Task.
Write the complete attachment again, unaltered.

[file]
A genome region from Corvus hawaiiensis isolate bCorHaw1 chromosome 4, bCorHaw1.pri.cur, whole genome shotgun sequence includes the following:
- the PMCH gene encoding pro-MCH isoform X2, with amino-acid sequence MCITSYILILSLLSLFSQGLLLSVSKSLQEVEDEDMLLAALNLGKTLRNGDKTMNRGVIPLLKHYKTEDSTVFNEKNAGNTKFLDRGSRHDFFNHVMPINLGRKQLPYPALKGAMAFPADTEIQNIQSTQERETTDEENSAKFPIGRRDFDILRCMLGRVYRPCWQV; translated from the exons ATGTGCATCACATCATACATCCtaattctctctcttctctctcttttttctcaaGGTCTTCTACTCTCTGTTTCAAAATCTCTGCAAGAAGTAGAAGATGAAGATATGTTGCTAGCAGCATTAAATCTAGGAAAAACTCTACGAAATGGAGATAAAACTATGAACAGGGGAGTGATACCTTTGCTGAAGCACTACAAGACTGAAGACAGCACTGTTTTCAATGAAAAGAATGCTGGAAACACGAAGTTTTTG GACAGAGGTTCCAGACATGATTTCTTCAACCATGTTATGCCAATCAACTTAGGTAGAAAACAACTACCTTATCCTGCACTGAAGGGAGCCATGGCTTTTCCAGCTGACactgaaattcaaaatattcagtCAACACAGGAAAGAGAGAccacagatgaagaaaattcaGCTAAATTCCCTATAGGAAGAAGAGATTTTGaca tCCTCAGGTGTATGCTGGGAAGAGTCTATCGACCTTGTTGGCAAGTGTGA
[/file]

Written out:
A genome region from Corvus hawaiiensis isolate bCorHaw1 chromosome 4, bCorHaw1.pri.cur, whole genome shotgun sequence includes the following:
- the PMCH gene encoding pro-MCH isoform X2, with amino-acid sequence MCITSYILILSLLSLFSQGLLLSVSKSLQEVEDEDMLLAALNLGKTLRNGDKTMNRGVIPLLKHYKTEDSTVFNEKNAGNTKFLDRGSRHDFFNHVMPINLGRKQLPYPALKGAMAFPADTEIQNIQSTQERETTDEENSAKFPIGRRDFDILRCMLGRVYRPCWQV; translated from the exons ATGTGCATCACATCATACATCCtaattctctctcttctctctcttttttctcaaGGTCTTCTACTCTCTGTTTCAAAATCTCTGCAAGAAGTAGAAGATGAAGATATGTTGCTAGCAGCATTAAATCTAGGAAAAACTCTACGAAATGGAGATAAAACTATGAACAGGGGAGTGATACCTTTGCTGAAGCACTACAAGACTGAAGACAGCACTGTTTTCAATGAAAAGAATGCTGGAAACACGAAGTTTTTG GACAGAGGTTCCAGACATGATTTCTTCAACCATGTTATGCCAATCAACTTAGGTAGAAAACAACTACCTTATCCTGCACTGAAGGGAGCCATGGCTTTTCCAGCTGACactgaaattcaaaatattcagtCAACACAGGAAAGAGAGAccacagatgaagaaaattcaGCTAAATTCCCTATAGGAAGAAGAGATTTTGaca tCCTCAGGTGTATGCTGGGAAGAGTCTATCGACCTTGTTGGCAAGTGTGA